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Publication numberUS5660172 A
Publication typeGrant
Application numberUS 08/532,090
Publication dateAug 26, 1997
Filing dateSep 22, 1995
Priority dateSep 22, 1995
Fee statusLapsed
Publication number08532090, 532090, US 5660172 A, US 5660172A, US-A-5660172, US5660172 A, US5660172A
InventorsNorman E. Hatton
Original AssigneeHatton; Norman E.
Export CitationBiBTeX, EndNote, RefMan
External Links: USPTO, USPTO Assignment, Espacenet
Auxiliary breathing apparatus and method
US 5660172 A
Abstract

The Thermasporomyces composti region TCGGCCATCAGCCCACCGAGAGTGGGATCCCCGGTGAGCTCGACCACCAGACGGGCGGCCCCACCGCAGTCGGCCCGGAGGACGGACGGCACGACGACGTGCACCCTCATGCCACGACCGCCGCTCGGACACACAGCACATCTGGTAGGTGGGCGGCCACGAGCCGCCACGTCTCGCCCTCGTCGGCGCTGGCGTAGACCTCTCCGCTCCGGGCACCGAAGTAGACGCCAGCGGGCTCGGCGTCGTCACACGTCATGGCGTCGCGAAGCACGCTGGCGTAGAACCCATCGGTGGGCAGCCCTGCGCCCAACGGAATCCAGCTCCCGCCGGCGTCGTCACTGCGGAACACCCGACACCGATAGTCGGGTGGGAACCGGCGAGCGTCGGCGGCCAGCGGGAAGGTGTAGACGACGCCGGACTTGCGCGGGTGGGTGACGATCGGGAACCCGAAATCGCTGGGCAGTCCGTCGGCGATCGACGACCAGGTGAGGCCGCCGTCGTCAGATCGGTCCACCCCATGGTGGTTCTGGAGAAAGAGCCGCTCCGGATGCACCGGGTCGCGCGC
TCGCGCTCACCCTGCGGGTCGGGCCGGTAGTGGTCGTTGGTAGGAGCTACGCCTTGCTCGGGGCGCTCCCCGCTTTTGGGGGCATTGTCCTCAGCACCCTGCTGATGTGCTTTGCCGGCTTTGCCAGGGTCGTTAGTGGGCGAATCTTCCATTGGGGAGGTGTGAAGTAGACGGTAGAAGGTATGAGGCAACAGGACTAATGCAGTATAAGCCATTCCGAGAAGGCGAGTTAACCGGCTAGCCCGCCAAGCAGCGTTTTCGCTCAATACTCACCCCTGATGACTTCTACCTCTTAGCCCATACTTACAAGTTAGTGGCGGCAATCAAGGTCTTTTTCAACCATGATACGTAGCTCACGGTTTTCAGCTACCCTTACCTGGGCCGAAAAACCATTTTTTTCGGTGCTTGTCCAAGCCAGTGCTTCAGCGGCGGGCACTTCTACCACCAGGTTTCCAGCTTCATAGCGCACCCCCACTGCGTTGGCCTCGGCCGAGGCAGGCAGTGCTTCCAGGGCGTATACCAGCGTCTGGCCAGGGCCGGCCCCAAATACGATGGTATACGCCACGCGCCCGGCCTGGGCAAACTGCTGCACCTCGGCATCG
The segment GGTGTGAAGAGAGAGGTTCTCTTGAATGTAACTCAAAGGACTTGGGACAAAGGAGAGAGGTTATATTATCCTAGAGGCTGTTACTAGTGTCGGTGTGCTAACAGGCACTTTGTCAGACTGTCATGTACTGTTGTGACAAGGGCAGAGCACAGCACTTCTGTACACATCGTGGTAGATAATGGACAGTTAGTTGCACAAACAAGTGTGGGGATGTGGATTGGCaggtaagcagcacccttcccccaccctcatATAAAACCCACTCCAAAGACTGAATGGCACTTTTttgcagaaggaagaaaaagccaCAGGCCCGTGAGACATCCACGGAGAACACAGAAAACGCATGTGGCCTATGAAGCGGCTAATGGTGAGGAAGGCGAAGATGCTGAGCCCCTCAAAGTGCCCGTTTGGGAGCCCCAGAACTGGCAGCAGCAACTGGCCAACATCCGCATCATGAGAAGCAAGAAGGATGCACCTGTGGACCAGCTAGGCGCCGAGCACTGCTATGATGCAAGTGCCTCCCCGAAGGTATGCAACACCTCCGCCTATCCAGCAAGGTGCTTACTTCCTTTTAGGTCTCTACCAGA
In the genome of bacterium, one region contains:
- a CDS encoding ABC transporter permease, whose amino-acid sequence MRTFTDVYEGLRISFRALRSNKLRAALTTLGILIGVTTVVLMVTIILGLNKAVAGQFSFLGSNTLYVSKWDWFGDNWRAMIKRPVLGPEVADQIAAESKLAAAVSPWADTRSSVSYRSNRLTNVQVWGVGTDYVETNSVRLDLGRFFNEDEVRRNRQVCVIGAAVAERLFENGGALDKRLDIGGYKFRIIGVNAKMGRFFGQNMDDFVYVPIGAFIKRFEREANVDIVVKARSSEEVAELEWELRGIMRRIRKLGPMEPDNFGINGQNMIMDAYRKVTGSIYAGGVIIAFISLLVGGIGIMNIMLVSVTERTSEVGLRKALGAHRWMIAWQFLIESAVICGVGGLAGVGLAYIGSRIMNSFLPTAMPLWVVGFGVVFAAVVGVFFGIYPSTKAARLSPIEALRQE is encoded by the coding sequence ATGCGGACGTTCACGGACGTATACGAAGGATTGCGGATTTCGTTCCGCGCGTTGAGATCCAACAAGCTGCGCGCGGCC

An auxiliary breathing apparatus comprising, in accordance with a preferred embodiment, an interface assembly removably interposed and coupled between a compressed gas source and a mouthpiece. The interface assembly includes a pair of vertically-opposed actuators pivotally mounted relative to a valve remotely-located from the compressed gas source. The vertically-opposed actuators extend partially through the interface assembly and partially through the mouthpiece for receipt by a user's teeth. The remotely-located valve connects to a body portion having an insert which receives the remotely-located valve and places it into fluid communication with the compressed gas source. A valve actuator, residing within the insert and having a bore, depresses a valve stem of a source valve which extends partially into the insert at one end and partially into the compressed gas source at an opposite end. In accordance with a preferred method of the present invention, the vertically-opposed actuators enable a user to continually control the release of breathable gas from the remotely-located valve and, hence, the compressed gas source by the application of biting force to only one of the actuators. By varying the mount of biting force, the user continuously controls the quantity of breathable gas provided to the mouthpiece for inhalation by the user. The valve actuator and its bore, acting in cooperation with a plurality of bores defined by the insert, reduces the pressure and velocity of the breathable gas supplied by the compressed gas source to levels acceptable for human interface and consumption without employing a diaphragm-type regulator. Upon exhalation by the user, exhaust gases are directed from the mouthpiece and into the surrounding environment by a plurality of exhaust ports having exhaust flaps which flex away from the exhaust ports to "open" the exhaust ports and, thereby enable the release of the exhaust gases into the environment.